National Review, October 13, 2020


Why Dictators Will Win U.N. Human Rights Council Seats

By Jimmy Quinn

The United Nations logo is seen at U.N. headquarters in New York, U.S., September 23, 2019. (Lucas Jackson/Reuters)

Today’s election suggests that the council is not any better than the commission that it replaced — and it might even be worse.

At the turn of this century, a number of United Nations officials lined up to criticize the organization’s Commission on Human Rights.

Even the strongest advocates of the international human-rights project were forced to admit the body’s abject failure: The world’s worst dictatorships and human-rights abusers routinely manipulated its proceedings to deflect from their own depravities. It became a tool with which to attack Western governments and human-rights defenders.

Sergio Vieira de Mello, the legendary U.N. diplomat who inspired an eponymous Netflix biopic, warned of its “use for political ends.” Former secretary general Boutros Boutros-Ghali raised the alarm about its manifest failings. Chief among them, he said, was “the double standards that deprive the commission of any credibility.” “In some cases,” he added, “there is concern about human rights violations, in other cases they are ignored.”

And so it was disbanded and replaced in 2006 with the U.N. Human Rights Council. The council was supposed to be different. For starters, it was founded with 47 members, six fewer than sat on the commission, so that only a more selective group of countries could serve. The U.N. resolution establishing the council also decreed that its members “shall uphold the highest standards in the promotion and protection of human rights.”

A Playground for Dictatorships

Needless to say, that hasn’t happened in the slightest. During the 14 years of the council’s existence, its authoritarian members have run the show. And after today’s elections to the council, many of them — China, Russia, Saudi Arabia, and Cuba, among others — will re-join the world’s top human-rights advocacy forum, despite their horrendous records on these issues.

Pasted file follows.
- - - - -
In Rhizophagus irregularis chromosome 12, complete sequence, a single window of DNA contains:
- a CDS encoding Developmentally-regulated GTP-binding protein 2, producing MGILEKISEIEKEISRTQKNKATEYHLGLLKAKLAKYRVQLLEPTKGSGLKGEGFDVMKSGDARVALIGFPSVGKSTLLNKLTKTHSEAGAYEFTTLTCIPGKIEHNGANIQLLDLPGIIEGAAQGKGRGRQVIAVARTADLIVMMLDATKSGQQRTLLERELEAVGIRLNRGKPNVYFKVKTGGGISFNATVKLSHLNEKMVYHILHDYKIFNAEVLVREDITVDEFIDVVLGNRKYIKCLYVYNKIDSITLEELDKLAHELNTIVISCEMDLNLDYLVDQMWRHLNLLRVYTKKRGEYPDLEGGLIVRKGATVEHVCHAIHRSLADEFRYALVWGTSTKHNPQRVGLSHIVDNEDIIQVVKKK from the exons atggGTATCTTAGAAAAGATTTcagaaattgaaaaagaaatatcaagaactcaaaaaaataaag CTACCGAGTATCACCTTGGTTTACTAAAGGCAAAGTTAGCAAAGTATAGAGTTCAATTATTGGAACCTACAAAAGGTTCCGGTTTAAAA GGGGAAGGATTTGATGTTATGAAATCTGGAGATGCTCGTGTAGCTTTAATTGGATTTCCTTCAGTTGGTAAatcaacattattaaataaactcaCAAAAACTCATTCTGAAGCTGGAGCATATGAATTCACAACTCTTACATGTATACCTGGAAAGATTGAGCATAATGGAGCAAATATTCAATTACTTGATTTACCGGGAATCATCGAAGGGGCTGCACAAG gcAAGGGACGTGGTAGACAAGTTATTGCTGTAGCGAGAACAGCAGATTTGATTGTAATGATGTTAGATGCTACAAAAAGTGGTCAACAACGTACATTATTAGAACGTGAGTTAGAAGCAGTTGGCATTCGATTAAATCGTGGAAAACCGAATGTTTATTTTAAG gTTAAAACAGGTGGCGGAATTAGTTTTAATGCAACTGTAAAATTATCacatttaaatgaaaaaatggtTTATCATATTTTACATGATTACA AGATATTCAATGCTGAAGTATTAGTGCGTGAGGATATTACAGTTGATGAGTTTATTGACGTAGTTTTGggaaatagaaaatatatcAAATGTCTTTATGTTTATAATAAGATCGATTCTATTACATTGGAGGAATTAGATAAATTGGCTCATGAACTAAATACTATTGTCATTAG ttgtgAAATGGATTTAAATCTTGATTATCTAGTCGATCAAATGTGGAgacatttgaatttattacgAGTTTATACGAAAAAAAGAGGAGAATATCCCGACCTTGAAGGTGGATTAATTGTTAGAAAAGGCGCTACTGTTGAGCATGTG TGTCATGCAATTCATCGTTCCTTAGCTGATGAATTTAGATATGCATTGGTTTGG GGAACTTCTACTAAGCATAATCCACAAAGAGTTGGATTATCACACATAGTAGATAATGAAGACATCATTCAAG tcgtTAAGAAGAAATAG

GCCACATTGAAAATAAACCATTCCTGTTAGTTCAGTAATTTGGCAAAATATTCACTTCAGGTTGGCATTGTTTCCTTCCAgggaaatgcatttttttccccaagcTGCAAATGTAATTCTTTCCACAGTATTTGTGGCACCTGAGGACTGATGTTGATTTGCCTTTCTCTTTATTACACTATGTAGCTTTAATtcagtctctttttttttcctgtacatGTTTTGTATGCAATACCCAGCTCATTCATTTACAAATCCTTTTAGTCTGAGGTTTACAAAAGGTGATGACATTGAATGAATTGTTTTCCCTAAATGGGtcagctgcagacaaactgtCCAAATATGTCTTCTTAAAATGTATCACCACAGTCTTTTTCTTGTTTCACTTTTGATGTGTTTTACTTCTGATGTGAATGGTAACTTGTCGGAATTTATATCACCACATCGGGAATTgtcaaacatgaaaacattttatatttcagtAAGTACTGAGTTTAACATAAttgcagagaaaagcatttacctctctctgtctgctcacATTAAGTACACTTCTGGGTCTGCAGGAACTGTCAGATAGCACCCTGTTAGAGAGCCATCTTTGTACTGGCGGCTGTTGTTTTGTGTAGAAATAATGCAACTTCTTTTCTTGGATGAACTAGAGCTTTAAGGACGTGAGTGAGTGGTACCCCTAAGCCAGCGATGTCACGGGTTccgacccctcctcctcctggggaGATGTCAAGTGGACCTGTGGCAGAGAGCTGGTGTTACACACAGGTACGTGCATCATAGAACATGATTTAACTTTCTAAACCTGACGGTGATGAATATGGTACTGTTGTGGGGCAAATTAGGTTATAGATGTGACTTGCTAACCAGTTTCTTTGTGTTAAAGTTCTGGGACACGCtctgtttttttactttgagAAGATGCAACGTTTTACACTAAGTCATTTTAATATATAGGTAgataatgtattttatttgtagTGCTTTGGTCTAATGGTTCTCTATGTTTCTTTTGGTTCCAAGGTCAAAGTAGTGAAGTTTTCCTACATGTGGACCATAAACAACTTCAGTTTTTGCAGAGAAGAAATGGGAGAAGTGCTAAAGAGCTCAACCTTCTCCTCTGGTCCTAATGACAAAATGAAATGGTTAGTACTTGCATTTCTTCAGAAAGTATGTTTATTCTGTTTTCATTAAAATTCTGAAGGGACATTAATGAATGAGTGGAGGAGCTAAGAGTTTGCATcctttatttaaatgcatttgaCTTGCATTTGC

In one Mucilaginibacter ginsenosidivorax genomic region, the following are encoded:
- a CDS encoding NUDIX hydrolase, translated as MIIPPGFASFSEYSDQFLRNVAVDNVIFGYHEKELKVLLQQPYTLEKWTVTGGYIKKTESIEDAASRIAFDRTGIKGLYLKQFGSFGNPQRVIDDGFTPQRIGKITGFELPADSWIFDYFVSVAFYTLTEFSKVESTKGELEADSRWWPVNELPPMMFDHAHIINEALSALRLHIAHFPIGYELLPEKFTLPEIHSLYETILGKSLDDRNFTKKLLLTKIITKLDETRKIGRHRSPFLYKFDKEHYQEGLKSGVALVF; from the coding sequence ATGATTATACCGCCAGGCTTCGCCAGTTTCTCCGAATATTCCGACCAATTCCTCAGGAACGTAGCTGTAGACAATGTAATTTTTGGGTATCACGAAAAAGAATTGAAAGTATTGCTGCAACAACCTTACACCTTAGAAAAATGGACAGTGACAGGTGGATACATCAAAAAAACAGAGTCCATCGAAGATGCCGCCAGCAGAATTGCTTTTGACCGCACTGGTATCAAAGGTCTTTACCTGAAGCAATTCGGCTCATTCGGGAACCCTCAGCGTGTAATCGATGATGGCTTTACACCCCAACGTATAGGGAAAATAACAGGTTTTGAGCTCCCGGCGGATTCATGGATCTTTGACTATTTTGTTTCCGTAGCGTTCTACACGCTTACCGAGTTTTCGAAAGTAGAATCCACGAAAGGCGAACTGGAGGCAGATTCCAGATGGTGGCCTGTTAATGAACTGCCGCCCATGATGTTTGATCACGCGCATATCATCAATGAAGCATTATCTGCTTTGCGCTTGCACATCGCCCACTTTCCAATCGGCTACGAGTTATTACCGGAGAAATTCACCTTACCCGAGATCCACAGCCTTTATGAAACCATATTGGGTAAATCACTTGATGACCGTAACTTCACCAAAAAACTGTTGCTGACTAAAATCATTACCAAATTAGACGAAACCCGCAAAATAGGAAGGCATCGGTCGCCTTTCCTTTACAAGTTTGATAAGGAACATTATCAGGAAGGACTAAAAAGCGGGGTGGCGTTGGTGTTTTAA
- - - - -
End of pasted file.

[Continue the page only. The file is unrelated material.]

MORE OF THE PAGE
It’s a stain on the U.N.’s reputation and a disappointment that the council’s reputation is sullied by these countries and their allies. Truth be told, the council can at times do important work and fulfill its mandate to promote and protect human rights. It oversees a system of U.N. rights experts that by-and-large do excellent work; in fact, this year, close to 50 of them called for an investigation into the Chinese Communist Party’s actions in Hong Kong, Xinjiang, and elsewhere. And during its current session, after U.N. experts released a report detailing the Maduro regime’s “crimes against humanity,” the council held an urgent session on the situation in Belarus.

On the other hand, Venezuela is a current member of the council, with the right to vote on any of the body’s resolutions. The council has also held a special debate on racism in the United States — which is undoubtedly a problem, but one that should be addressed within a liberal-democratic system, not by some of the most openly and deliberately racist regimes in the world. And as the Western world prepares sanctions on the Belarusian government’s crackdown, a Belarusian academic holds the post of special rapporteur on “unilateral coercive measures” (which is to say sanctions). She’s taken up the PR campaign, initiated by authoritarian countries decades ago and accelerated recently, that claims Western sanctions targeting human-rights abusers are the true human-rights abuses that the U.N. system must combat.

And this — the merging of the authoritarian narrative stream with concrete legal argumentation — is the most acute threat posed by the U.N. Human Rights Council. At the UNHRC, what begins as narrative can become the basis for political action. Nowhere is this clearer than in the council’s longtime hostility toward sanctioning human-rights abusers. “Cuba is extremely active at the Human Rights Council in adopting numerous resolutions on behalf of dictatorships that seek to undermine the idea of individual human rights, accountability, and to promote a narrative that the dictatorships, that human rights abusers are victims of Western sanctions,” said Hillel Neuer, the director of U.N. Watch, a non-governmental organization that tracks the council’s activities, during a press conference on Friday.

The primary problem with the UNHRC sometimes appears to be that it’s a farce of an organization, or a tragically missed opportunity to promote human rights. But it has also inflicted great harm on the cause of human-rights promotion.

Take the debate over sanctions. During negotiations on a broad-ranging U.N. resolution on the international coronavirus response last month, the Cuban delegation was at the last minute able to add a paragraph that calls on member states to remove their sanctions. That — and a call for such a measure by U.N. rights experts in June — demonstrates the wild success of the efforts to delegitimize economic sanctions on the world stage.